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Newborn jaundice

Jaundice is really common in newborn babies, and usually appears a couple of days after birth. In fact, 6 out of 10 babies will have jaundice in their first days of life.

Most of the time, there’s nothing to worry about, and it will disappear by itself, but occasionally jaundice can be a sign of something more serious, so here are the facts you need.

What is jaundice?

Jaundice describes a yellow tinge to the skin and to the whites of the eyes. It can be difficult to detect in babies with darker skin tones, but might be obvious if you look at their gums, the palms of their hands or the soles of their feet.

Babies are born with extra red blood cells, and in the process of getting rid of these, their bodies make a substance called bilirubin, which is then broken down by the liver. In the first few days of life, a baby’s liver isn’t yet working very efficiently, so the amount of bilirubin in the blood can build up, causing the skin to look a bit yellow.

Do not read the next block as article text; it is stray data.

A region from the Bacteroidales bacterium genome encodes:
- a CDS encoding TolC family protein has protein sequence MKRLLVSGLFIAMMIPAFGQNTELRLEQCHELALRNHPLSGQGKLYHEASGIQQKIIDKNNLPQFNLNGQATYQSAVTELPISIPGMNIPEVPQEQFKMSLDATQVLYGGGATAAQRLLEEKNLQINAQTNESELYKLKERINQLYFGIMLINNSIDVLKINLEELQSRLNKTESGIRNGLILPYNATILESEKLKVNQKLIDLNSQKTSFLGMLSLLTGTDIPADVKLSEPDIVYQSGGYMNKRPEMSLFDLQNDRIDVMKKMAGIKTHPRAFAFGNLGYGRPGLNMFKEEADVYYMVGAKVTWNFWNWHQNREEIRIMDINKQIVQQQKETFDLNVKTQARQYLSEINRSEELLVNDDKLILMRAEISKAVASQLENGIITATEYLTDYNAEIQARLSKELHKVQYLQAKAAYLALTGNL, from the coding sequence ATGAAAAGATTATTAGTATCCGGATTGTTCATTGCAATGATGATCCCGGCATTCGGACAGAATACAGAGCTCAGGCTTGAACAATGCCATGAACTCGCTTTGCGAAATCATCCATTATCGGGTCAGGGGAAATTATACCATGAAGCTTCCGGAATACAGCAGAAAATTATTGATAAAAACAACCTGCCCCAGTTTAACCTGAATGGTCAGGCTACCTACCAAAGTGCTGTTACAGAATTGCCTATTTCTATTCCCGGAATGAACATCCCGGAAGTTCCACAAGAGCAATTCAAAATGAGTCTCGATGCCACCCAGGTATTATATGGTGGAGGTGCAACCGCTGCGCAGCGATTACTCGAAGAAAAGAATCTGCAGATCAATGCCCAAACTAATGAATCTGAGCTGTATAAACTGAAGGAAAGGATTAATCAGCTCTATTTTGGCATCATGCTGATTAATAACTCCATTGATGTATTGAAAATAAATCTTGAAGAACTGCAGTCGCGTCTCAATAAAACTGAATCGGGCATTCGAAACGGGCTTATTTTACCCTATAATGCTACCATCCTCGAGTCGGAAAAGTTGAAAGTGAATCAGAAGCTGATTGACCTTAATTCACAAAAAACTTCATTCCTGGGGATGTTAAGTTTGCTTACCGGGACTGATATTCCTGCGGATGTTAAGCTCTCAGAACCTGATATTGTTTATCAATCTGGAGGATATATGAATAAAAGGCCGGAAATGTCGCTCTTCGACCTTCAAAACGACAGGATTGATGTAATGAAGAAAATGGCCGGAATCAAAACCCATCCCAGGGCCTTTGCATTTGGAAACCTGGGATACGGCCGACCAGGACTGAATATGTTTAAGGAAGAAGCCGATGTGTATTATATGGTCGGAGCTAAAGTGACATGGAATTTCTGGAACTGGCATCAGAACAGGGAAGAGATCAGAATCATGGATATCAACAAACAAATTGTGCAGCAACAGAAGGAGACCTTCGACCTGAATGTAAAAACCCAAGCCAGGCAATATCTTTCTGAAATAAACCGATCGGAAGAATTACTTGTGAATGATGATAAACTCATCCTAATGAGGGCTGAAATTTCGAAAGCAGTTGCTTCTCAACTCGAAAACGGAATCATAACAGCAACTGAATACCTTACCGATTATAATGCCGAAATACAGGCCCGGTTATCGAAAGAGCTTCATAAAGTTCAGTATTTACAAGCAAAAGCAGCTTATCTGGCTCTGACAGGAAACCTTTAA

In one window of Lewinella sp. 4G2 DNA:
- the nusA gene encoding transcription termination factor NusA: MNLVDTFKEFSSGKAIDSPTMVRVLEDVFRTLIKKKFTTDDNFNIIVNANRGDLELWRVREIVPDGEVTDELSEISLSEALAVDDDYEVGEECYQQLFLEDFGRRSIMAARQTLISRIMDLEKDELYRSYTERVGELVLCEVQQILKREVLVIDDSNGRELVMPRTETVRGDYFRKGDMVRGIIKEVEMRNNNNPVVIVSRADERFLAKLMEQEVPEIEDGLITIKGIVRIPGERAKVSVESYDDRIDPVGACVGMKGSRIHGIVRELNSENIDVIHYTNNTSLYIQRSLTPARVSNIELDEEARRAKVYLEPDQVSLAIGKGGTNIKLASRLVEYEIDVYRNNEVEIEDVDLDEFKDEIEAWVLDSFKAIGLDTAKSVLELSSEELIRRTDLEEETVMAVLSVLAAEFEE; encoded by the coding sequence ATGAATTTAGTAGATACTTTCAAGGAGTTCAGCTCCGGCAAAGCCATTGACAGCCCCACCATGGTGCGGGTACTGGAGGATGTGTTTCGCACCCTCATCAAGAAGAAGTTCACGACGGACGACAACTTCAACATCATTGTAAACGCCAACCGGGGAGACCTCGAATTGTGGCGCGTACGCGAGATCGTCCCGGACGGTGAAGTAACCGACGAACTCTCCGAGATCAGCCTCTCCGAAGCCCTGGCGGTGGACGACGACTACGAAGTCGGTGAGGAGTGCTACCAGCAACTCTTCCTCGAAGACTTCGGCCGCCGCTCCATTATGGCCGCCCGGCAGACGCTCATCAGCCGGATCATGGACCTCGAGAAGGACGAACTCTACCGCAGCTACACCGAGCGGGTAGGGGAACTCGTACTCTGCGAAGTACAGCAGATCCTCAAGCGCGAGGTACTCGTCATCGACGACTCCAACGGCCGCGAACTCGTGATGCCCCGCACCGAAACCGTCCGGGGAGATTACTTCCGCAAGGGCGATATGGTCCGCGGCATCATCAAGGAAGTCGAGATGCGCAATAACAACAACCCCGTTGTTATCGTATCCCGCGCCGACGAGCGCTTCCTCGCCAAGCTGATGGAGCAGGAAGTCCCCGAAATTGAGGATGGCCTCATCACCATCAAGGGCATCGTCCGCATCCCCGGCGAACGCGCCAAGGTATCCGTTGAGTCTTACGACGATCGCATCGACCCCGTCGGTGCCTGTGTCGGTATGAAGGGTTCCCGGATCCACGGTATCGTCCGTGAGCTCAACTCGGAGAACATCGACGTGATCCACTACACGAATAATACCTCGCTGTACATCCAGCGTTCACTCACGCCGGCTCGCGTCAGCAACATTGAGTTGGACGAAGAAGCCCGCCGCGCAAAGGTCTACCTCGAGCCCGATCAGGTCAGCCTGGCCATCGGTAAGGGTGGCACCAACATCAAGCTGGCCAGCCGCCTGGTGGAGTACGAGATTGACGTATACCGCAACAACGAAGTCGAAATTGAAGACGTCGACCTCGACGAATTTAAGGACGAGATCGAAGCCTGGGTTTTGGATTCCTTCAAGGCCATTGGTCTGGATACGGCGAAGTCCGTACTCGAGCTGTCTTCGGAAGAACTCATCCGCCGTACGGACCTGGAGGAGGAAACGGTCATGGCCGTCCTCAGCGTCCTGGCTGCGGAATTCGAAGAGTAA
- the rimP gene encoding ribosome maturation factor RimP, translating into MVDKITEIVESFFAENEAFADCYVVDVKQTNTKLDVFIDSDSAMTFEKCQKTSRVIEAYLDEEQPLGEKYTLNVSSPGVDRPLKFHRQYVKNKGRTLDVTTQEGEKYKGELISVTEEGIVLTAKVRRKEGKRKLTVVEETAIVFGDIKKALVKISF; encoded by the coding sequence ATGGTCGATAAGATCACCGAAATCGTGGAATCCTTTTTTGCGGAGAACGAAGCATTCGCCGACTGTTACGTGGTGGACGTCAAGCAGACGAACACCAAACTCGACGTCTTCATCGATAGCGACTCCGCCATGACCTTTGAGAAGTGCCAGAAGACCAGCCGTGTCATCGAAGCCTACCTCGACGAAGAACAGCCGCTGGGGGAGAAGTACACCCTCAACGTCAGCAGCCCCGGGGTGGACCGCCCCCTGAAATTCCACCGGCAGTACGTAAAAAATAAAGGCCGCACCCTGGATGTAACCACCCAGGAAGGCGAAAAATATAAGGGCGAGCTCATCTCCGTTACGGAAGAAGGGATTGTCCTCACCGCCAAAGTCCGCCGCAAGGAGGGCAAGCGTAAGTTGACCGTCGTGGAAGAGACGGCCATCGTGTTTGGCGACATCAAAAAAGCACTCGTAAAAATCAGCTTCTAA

As a baby grows, their liver starts working more effectively, so the jaundice fades away gradually. Frequency of feeding (2-3 hourly) can help speed up this process, but sometimes bilirubin makes babies sleepy, so you may need to wake your baby for feeds.

Breastfed babies are more likely to have jaundice for longer than formula-fed babies.

What do I need to look out for?

If your baby is less than 24 hours old and you suspect they have jaundice, seek immediate medical attention by contacting your GP or 111.

Check the colour of your baby’s wee and poo. Normal urine (wee) is colourless and not persistently darker than you would expect, and a couple of days after birth, your baby’s poo should be a yellow colour. If you think there may be a problem, talk to your midwife or health visitor straightaway. This applies at any age, and whether there is jaundice present or not.

If your baby still has jaundice at two weeks old (or three weeks old if they were born before 37 weeks), your midwife or health visitor will arrange for your baby to have a blood and urine (wee) test so more serious medical problems can be ruled out.

In some cases this might require them to have phototherapy – a treatment which involves shining ultraviolet light on the baby’s skin. Don’t try and recreate this by exposing your baby to direct sunlight. It won’t work in the same way, and could lead to sunburn or overheating. 

If at any time you think that the jaundice is getting more obvious, then don’t wait for your next midwife or health visitor appointment, seek medical attention.

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Page last reviewed: 23-01-2024

Next review due: 23-01-2027